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Life In South Sudan Just Got Tougher

Eight times a day, the water arrives by bicycle, sloshing around in big, yellow jerry cans tied to a creaking bicycle frame.

A child carries empty jerry cans to fill with untreated water from a nearby tap.

Eight times a day, the water arrives by bicycle, sloshing around in big, yellow jerry cans tied to a creaking bicycle frame.

The men pedalling the liquid loads earn a small income, but when you’re living in one of the world’s poorest countries, any income is welcome.

The bicycle water sellers collect safe, clean water from taps connected to UNICEF treatment units, and deliver them to neighbourhoods around Juba.

Bicycle water sellers collect clean water. Photo: Phil Hatcher-Moore

Each can sells for around US 10 cents, which sounds cheap, but it’s almost ten times what a can cost before the crisis in South Sudan began.

South Sudan is already struggling with famine, conflict, extreme poverty, and drought. Now, access to safe water has also reached crisis level.

Three years ago just 13 percent of Juba residents had access to municipal water, mainly through a small pipe network and boreholes.

Since violence erupted in the city last year, that number’s dropped further.

Amal, on one of her many journeys to collect water. Photo: Phil Hatcher-Moore

Every day, seventeen-year-old Amal collects untreated water from a tap on the outskirts of Juba, pushing her jerry can in a wheelbarrow.

“I don’t have to walk to the river any more, which means I have more time to study, but the water is still dirty, and I worry about my younger siblings getting sick when they drink it” says Amal.

A cholera outbreak which started in July has already killed nearly 100 people and infected almost 4,500 others. Throughout South Sudan, only 41% of children have access to safe, clean water.

Many children miss out on school because they’re required to collect water. Others miss school because of illness caused by unsafe water and sanitation.

Children collect clean water from taps connected to a UNICEF treatment plant. Photo: Phil Hatcher-Moore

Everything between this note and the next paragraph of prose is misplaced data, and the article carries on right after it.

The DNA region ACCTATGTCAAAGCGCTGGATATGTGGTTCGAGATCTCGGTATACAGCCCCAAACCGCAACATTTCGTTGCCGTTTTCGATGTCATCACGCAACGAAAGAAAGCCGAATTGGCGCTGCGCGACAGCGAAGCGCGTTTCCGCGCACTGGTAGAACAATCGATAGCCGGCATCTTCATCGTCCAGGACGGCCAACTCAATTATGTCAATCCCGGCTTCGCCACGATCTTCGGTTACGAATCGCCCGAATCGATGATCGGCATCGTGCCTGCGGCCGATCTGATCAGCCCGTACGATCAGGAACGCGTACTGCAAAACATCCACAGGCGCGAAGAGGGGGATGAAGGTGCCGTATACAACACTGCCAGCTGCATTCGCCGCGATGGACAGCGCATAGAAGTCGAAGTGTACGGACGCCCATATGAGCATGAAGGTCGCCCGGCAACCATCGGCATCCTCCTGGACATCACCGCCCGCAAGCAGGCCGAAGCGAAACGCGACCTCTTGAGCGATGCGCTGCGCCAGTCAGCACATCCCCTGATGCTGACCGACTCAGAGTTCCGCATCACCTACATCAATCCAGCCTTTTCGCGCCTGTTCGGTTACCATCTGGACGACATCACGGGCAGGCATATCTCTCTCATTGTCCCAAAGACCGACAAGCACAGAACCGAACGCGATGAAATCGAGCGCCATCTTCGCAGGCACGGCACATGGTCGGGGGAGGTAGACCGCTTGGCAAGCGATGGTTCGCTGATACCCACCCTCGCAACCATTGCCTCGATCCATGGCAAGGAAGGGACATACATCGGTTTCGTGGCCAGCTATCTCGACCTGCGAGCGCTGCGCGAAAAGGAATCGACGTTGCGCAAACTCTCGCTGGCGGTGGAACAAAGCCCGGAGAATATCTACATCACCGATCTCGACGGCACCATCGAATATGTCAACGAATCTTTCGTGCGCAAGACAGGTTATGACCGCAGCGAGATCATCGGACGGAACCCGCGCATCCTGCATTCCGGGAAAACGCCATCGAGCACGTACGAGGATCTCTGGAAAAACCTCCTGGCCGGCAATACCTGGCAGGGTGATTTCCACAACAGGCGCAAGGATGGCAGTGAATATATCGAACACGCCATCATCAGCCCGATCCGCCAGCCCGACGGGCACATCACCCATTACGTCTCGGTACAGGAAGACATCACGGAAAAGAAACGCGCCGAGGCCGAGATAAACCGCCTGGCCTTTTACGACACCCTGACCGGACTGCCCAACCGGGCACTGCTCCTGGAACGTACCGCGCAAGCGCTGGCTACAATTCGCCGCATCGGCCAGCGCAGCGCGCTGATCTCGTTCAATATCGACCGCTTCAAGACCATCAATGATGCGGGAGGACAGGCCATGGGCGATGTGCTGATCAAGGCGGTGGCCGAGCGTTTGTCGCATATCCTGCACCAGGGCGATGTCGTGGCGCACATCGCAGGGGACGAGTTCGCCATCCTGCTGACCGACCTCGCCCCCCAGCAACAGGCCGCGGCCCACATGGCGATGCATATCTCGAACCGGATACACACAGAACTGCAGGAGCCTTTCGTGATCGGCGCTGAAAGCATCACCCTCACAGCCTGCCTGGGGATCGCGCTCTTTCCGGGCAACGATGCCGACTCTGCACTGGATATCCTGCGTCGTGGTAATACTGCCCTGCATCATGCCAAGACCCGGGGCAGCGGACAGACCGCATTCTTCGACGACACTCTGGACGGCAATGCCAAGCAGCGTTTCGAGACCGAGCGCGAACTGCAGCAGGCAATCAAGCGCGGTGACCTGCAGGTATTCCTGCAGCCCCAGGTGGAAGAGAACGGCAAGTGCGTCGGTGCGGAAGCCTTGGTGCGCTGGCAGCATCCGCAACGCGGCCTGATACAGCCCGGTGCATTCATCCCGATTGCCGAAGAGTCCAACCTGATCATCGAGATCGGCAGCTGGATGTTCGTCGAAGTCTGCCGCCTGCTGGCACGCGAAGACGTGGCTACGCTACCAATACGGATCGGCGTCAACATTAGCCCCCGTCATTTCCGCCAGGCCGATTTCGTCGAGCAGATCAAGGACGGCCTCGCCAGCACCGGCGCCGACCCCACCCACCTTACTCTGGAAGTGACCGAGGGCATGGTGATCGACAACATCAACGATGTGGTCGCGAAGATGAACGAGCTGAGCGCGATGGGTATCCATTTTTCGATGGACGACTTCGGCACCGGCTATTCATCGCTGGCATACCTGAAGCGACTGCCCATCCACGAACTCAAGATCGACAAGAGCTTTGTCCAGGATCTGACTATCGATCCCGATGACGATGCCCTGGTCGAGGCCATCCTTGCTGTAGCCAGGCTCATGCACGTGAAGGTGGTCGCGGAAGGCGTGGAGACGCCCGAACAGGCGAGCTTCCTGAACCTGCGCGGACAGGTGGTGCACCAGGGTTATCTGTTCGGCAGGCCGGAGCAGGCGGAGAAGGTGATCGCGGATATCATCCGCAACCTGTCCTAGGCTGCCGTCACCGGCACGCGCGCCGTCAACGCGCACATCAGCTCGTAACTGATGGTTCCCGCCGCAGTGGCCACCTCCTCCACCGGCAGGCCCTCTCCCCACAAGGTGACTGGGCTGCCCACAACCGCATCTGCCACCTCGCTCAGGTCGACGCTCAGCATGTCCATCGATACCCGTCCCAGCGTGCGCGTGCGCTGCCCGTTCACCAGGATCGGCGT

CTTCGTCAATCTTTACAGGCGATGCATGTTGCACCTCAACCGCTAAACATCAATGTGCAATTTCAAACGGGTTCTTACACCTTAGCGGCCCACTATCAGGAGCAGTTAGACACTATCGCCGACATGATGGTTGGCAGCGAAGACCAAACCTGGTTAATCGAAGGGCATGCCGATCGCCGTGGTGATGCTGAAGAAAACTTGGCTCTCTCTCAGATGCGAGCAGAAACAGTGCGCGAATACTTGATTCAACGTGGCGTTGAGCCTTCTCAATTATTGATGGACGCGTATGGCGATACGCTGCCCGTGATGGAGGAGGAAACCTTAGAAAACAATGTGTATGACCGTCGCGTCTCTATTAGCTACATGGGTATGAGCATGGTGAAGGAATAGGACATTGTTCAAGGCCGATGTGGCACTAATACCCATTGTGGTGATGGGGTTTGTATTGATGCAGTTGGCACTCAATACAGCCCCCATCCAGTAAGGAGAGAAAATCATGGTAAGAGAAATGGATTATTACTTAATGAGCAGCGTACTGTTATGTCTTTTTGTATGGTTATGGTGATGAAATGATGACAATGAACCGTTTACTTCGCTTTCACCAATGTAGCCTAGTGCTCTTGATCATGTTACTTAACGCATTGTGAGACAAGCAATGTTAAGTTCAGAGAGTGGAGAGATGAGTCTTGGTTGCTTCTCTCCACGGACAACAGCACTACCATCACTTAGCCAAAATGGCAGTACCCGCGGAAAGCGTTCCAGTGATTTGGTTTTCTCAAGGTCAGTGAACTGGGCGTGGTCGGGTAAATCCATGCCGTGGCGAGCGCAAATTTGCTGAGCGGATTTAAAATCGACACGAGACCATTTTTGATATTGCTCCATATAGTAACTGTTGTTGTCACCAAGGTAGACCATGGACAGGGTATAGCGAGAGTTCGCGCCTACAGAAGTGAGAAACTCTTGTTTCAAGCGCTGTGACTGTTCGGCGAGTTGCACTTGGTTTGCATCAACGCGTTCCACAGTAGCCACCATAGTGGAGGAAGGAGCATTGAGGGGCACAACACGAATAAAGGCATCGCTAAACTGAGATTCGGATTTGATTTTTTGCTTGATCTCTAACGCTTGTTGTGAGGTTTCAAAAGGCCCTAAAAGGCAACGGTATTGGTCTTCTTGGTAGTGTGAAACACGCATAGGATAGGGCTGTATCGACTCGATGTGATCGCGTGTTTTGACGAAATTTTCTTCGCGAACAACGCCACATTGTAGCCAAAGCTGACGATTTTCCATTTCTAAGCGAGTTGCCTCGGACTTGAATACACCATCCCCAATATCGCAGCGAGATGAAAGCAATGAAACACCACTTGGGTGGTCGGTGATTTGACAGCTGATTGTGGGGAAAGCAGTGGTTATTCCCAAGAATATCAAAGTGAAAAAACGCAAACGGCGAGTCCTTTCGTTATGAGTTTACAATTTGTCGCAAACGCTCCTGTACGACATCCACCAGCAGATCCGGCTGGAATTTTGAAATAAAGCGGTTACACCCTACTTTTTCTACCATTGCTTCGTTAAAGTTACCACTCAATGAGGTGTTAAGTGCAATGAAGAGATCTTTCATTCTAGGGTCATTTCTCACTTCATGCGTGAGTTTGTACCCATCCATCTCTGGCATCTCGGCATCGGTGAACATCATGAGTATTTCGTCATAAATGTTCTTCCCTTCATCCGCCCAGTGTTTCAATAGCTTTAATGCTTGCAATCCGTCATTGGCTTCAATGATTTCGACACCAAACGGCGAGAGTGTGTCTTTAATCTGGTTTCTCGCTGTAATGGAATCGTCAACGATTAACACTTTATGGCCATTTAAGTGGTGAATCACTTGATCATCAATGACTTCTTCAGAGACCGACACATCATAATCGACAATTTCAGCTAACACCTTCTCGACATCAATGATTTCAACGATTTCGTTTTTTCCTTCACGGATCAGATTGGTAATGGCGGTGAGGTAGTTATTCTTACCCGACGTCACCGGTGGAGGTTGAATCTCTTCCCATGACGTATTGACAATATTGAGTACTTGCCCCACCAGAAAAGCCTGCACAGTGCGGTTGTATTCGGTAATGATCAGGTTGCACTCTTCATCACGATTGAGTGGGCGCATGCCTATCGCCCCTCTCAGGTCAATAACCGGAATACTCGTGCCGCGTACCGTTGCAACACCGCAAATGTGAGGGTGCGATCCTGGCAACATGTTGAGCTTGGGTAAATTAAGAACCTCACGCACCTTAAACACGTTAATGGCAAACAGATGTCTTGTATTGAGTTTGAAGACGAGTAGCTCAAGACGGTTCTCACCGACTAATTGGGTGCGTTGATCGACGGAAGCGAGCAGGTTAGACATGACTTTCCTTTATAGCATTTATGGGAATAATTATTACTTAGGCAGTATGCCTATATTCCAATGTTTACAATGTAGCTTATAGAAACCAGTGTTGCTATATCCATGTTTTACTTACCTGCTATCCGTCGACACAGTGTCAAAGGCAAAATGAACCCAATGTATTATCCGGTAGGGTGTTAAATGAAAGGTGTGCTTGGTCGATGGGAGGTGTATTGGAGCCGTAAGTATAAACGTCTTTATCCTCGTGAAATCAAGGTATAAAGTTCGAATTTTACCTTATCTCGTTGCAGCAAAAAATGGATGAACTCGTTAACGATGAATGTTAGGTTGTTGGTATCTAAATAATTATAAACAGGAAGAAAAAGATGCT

For most people, water is mostly provided through private water trucks. Every day, up to 2,000 fill their tanks with untreated water from the White Nile, meaning even bought water, can be bad water.

Outside of the cities, it is even more difficult.

The lands are parched, sources of water increasingly hard to get to.

“I have to fetch water from a long way away, very early in the morning”
Abuk walks four kilometres each way to collect water from this well. Photo: Phil Hatcher-Moore

Every day, 15-year-old Abuk Garanag walks four kilometres deep into the bush with an empty can, carrying 25 litres of water on her return trip.

“I get scared sometimes because something may happen to me as the fresh water is so far away,” she says.

The lack of safe water increases the risk of deadly waterborne diseases spreading, and children are especially vulnerable.

A malnourished child is nine times more susceptible to disease than a child who is not malnourished, and across South Sudan millions of children are suffering from degrees of malnutrition.

“We can only take a meal in the evening,” says Abuk, “we’re unable to cook in the morning as that’s when we collect water. If there is no water available, I get dirty and I’m unable to bathe.”

In order to provide safe water and combat the spread of disease, UNICEF is installing water treatment units in communities throughout South Sudan.

Women collecting water from a UNICEF-built water tap. Photo: Phil Hatcher-Moore

It’s part of a massive effort to provide 800,000 people with access to safe water, and provide another 400,000 with safe sanitation facilities

In Juba, the thousands of water trucks supplying urban populations are being provided with chlorine mixtures to treat the river water. The chlorine solution is mixed up in huge tanks, before being transferred to the tankers.

It’s a relentless task, but help isn’t hard to find.

Francis, 13, mixes up a chlorine solution so that it can be added to water trucks. Phot: Phil Hatcher-Moore

Every morning before school, 13-year-old Francis Ogali mixes up the chlorine solution to be be diluted in the water trucks.

He also works all day in the weekends at the site, using the money he earns to buy school supplies and food.

Like Abuk, Amal, and the bicycle water sellers he’s doing whatever he can to make life easier for him and his family, in one of the most difficult places on Earth for a child to grow up.

What was once productive farmlands is now parched earth. Photo: Phil Hatcher-Moore